Playwright and TV writer Celine Song makes her directorial debut with Past Lives, a film that made a big splash at the Berlin Film Festival, and now comes to cinemas with a huge amount of buzz.
It follows two childhood friends, Nora (Greta Lee) and Hae Sung (Teo Yoo), who seem destined to be together as twelve-year-olds in South Korea, but become separated when Nora’s family moves to Toronto.
The story charts their reunion years later in New York, where Hae Sung has come to visit Nora (who is now married).
Each one marvels at how their connection has remained, and wonder if their destiny had been to be together. The most romantic movies tend to be about romance that can never be. From Casablanca and Brief Encounter, to twentieth century hits Lost In Translation and Call Me By Your Name, there is emotional gold to be mined from seeing two people who would be perfect for each other, only for life to get in the way.
Past Lives adds to that lineage, while bringing in its own set of complications. Song’s screenplay, and the performances of the main cast, all acknowledge how real life isn’t as clear cut as we would hope. Neither Hae Sung or Nora are especially unhappy with the lives they have, but that gravitational pull is something neither can turn away from.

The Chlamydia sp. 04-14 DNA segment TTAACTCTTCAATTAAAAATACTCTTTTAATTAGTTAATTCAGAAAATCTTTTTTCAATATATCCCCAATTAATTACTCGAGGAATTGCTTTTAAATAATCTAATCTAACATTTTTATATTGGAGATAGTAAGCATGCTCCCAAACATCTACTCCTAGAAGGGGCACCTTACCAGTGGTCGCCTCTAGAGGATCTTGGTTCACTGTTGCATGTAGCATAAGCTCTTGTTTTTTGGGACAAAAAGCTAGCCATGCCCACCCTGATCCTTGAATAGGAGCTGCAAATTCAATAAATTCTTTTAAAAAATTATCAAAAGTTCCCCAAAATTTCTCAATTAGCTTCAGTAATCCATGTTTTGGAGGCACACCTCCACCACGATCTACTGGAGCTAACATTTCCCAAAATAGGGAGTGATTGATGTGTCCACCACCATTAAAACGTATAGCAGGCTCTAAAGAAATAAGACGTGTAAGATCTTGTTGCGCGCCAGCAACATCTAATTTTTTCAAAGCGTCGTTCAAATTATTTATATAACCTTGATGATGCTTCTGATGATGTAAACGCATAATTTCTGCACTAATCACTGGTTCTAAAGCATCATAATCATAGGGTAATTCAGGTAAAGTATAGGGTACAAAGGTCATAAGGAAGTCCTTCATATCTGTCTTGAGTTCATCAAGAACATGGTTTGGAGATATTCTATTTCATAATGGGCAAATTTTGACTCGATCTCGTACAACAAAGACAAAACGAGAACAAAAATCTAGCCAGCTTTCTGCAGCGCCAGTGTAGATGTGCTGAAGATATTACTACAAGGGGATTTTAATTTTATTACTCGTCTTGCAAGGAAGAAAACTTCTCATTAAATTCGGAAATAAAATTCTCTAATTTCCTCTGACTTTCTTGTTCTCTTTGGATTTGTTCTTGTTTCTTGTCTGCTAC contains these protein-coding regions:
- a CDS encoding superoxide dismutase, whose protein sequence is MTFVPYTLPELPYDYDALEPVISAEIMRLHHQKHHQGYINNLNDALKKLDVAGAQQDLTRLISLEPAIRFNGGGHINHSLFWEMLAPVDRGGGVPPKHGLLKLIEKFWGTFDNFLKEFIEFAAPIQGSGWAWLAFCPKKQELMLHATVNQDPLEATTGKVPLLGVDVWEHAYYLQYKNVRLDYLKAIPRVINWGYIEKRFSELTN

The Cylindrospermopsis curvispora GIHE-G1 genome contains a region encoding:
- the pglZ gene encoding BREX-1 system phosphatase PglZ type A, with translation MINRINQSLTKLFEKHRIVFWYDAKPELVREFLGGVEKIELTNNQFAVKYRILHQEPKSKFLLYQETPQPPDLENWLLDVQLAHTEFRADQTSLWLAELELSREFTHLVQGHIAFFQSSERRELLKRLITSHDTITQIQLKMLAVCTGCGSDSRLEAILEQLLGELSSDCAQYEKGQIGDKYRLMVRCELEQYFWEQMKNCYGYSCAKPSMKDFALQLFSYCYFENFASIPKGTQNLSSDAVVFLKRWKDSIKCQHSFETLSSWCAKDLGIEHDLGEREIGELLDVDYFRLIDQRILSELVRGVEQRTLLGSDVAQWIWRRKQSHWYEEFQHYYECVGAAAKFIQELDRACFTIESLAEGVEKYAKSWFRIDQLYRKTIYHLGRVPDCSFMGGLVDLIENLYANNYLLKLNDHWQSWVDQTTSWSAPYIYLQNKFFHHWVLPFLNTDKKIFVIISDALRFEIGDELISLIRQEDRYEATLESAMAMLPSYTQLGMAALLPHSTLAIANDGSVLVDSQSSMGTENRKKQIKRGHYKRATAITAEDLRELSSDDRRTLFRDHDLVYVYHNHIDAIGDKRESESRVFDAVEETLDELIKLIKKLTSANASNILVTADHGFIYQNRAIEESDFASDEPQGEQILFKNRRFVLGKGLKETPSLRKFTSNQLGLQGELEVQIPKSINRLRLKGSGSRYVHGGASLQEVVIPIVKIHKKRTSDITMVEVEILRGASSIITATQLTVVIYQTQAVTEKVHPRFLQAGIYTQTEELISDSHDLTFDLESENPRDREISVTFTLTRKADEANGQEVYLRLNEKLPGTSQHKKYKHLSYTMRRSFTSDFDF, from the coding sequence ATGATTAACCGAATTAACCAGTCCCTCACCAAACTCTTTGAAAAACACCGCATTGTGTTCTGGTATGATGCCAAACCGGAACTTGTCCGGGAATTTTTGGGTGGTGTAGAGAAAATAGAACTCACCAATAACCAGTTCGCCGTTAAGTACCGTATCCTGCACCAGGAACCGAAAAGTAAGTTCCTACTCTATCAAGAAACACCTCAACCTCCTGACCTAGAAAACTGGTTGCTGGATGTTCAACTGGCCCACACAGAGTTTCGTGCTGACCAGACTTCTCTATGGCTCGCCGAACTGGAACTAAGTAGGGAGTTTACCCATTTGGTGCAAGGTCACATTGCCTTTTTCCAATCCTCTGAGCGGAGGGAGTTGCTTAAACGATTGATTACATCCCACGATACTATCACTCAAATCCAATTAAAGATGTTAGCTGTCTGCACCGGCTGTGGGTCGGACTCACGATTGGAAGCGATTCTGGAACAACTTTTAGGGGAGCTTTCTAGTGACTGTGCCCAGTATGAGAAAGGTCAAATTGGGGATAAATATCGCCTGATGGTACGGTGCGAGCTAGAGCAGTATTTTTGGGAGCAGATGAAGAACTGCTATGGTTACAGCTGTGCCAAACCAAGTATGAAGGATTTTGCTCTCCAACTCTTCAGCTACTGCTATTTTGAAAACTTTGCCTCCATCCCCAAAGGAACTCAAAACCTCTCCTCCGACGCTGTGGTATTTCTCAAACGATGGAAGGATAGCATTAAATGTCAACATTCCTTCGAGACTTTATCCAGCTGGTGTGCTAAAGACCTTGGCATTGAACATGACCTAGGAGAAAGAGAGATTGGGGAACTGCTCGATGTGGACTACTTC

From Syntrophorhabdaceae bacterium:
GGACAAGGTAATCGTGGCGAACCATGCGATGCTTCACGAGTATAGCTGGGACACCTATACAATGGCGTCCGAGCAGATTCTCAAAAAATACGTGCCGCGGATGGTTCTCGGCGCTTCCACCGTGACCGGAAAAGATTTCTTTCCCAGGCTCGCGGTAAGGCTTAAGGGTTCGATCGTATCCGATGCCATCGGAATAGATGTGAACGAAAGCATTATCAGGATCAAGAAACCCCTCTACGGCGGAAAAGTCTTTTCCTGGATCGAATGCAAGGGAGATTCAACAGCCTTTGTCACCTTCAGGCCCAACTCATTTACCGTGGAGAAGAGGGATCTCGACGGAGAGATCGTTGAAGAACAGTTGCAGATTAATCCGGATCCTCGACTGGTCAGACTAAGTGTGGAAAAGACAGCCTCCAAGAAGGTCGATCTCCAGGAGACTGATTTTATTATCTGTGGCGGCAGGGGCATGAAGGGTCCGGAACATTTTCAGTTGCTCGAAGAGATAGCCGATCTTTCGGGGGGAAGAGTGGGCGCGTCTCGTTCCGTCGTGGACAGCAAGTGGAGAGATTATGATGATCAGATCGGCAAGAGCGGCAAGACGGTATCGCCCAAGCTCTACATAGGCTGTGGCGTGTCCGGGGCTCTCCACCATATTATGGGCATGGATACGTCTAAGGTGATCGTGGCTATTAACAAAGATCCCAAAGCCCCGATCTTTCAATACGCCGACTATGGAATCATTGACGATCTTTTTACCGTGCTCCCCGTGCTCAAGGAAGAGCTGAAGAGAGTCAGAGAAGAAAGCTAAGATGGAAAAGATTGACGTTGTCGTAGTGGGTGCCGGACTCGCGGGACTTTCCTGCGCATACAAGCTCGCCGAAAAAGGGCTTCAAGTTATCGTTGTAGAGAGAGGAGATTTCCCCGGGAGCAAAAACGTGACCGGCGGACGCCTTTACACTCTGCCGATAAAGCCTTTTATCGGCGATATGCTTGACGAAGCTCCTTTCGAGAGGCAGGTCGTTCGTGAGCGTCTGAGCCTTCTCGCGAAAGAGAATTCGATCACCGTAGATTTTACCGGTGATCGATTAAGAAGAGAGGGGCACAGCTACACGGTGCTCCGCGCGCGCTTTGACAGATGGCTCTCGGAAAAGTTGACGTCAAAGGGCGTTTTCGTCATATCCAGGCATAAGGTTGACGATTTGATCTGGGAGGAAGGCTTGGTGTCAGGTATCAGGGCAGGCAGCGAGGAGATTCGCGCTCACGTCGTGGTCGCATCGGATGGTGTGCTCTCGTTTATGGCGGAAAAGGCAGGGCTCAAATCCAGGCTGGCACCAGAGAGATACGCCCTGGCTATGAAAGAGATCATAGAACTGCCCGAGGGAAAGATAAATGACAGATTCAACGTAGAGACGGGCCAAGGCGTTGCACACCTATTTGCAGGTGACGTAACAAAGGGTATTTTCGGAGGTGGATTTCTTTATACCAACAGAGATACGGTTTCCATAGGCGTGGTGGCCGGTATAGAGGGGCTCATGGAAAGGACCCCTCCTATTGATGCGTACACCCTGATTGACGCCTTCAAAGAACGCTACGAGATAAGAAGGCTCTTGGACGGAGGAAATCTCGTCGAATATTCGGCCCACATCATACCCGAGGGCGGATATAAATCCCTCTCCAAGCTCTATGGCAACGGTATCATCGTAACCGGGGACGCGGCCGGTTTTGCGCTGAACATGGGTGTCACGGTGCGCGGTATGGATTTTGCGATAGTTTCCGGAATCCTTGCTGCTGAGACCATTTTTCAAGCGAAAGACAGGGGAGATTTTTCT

Hollywood conventions dictate that Nora’s husband Arthur, played by First Cow star John Magaro, would be either abusive or clueless, but here he is neither. Indeed, he understands the role he plays in their story, joking that he would be the “evil White American husband standing in the way of destiny”.
It’s that openness in the story that makes it different, and so compelling. The entire story is gently told, but every change in expression, every brush of the hand, feels like an earthquake.
There’s a delicate balance of past and present scenes, amplifying the script’s discussion of in-yeon, a Korean-based philosophy regarding fate and past lives. Are Hae Sung and Nora experiencing their own in-yeon, or is it just time and wondering what might have been? Song considers it all beautifully.
Credit should also go to musicians Christopher Bear and Daniel Rossen of the band Grizzly Bear for a soundtrack that echoes the mood without telling the audience what to feel.
A quietly devastating drama, Past Lives might be one of the early contenders for next year’s Oscars, and is certainly one of the best films you’ll see all year. Watch it before the awards season chatter begins.